Some patients may comment on (or the physician will suspect) suicidal ideation. In these cases, co-operation with a mental health specialist is recommended. If access to a mental health professional is not possible or the patient refuses a referral, the dermatologist must determine if the patient’s feelings are limited to suicidal ideation or if there is a specific intention to commit suicide. If there is an intent, psychiatric treatment must be offered; in extreme situations, the physician should feel justified in forcing the subject to undergo a psychiatric examination, even without consent (depending on the legal structure in the country in question). For such a purpose, collaboration with the general practitioner can be essential.
Even when the dermatologist has carried out and correctly applied these management techniques, there will still be some individuals who will refuse any kind of psychiatric treatment. Based on members’ experience, the ESDaP group estimate that this may occur in as many as 15–30% of SISL patients. The maintenance of the therapeutic relationship could, in the medium-to-long term, convince these patients to change their opinion.
There are a number of therapeutic approaches that can be applied to SISL. For the dermatologist, the first step is the dermatological treatment of the skin lesions; a further priority is the establishment of a good doctor–patient relationship. The indications of the pharmacological and non-pharmacological approaches described hereafter depend on the type of the disorder. Several of these approaches can be combined, especially in the more difficult patients or in a second-line treatment. Most importantly, a multidisciplinary approach is often appropriate.
Table I. Overview of therapeutic approaches in self-inflicted skin lesions (SISL)
Antidepressants (Table II). The antidepressants commonly used in dermatology are: tricyclic antidepressants (TCAs) (amitriptyline, clomipramine, doxepin); tetracyclic antidepressants – (TeCAs) (mirtazapine); selective serotonin reuptake inhibitors (SSRIs) (fluoxetine, paroxetine, fluvoxamine, citalopram, escitalopram, sertraline); selective serotonin and norepinephrine reuptake inhibitors (SSNRIs) (venlafaxine, duloxetine); serotonin modulators (trazodone); and dopamine-norepinephrine reuptake inhibitors (DNRI) (bupropion). Antidepressants need at least 2–3 weeks to take effect. The physician must be aware of the fact that an anxiolytic effect and the removal of the inhibition component of depression generally precede the specific effect on mood and this may therefore, in rare cases, precipitate a suicide attempt. Dermatologists and other health professionals should bear in mind that by not treating a severely depressed patient the risk of suicide is much higher than prescribing an antidepressant with disinhibitory properties. Such a cost-benefit assessment might help dermatologists confront a patient presenting with both SISL and depressive symptoms.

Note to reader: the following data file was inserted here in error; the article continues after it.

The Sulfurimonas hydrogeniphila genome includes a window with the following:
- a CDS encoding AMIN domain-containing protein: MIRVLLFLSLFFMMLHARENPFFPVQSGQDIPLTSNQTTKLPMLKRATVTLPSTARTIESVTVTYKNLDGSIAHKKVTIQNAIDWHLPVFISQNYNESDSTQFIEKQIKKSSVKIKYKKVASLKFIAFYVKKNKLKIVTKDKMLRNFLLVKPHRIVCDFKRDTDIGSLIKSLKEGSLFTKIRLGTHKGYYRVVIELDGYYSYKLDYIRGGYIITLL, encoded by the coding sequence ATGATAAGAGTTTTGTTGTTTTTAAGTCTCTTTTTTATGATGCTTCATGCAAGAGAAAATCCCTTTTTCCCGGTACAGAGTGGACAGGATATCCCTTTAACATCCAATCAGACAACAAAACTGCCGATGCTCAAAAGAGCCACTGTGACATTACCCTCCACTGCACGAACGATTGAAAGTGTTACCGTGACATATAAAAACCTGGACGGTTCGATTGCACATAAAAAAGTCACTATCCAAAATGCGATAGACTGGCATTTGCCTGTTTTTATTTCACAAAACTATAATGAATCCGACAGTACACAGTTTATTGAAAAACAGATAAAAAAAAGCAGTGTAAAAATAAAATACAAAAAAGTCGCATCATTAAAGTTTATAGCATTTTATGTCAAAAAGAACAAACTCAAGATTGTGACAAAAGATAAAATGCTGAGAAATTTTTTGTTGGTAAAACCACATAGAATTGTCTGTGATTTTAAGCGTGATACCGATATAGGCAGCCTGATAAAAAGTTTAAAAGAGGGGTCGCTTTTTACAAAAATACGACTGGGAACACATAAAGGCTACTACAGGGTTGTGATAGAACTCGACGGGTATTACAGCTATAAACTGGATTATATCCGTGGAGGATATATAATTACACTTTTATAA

Table II. Antidepressants
TCAs are long-established and efficacious antidepressants, but they are less used nowadays due to their adverse effects. The most commonly used TCA in dermatology is doxepin, which has a potent H1 and H2 histamine-blocking activity and represents the first-line “off-label” treatment for psychogenic excoriations and SISL linked to pruritus. Lower dosages of doxepin have anti-pruritic and sedative effects, but the antidepressant effect is limited.
Mirtazapine is a TeCA, which antagonizes adrenergic α2-auto- and α2-heteroreceptors as well as 5-HT2 and 5-HT3 receptors and can have significant effects on pruritus. Mirtazapine has a high affinity to central and peripheral histamine H1 receptors (21, 22). However, an adverse effect is weight gain.
SSRIs and SSNRIs are currently the most prescribed antidepressants due to tolerability and a favourable side-effect profile. A serotonin syndrome can develop when serotoninergic drugs, such as SSRIs and SSNRIs, are used concomitantly with monoamine oxidase inhibitors, triptans (e.g. sumatriptan for migraine treatment), antidopaminergic agents (e.g. metoclopramide for nausea) or antipsychotics (e.g. risperidone).
TCAs and SSRIs have other properties and are used in: panic disorder, OCD, PTSD, social phobia and generalized anxiety disorder. The fact that they are anti-compulsive means that they are a first-line treatment for all compulsive-type SISL as well as when an obsessive concern for body image contributes to skin picking behaviour.
N-acetyl cysteine. N-acetyl cysteine (NAC) is a glutamate modulator that has the property of ameliorating oxidative stress and has demonstrated promising effects in the treatment of OCD (23). Recent results in obsessive-compulsive related disorders, such as trichotillomania or compulsive type skin picking disorders, have to be replicated (24, 25).
Antipsychotics. The antipsychotics most commonly used in dermatology are typical antipsychotics (first generation) such as haloperidol or pimozide, and atypical antipsychotics (second and third generation) such as risperidone, olanzapine, and aripiprazole. First-generation antipsychotics have several side-effects (extrapyramidal side-effects, orthostatic hypotension, blurred vision, constipation, urinary hesitancy, galactorrhea and amenorrhea). This has limited their use and explains the low treatment adherence (or interruption of the treatment) on the part of the patients. This must be taken into account with patients who are reluctant to recognize the psychological component of their problem. Second- and third-generation antipsychotics are better tolerated (less extrapyramidal effects), even though many of them have metabolic side-effects, including weight gain, hyperglycaemia, diabetes mellitus and lipid abnormalities.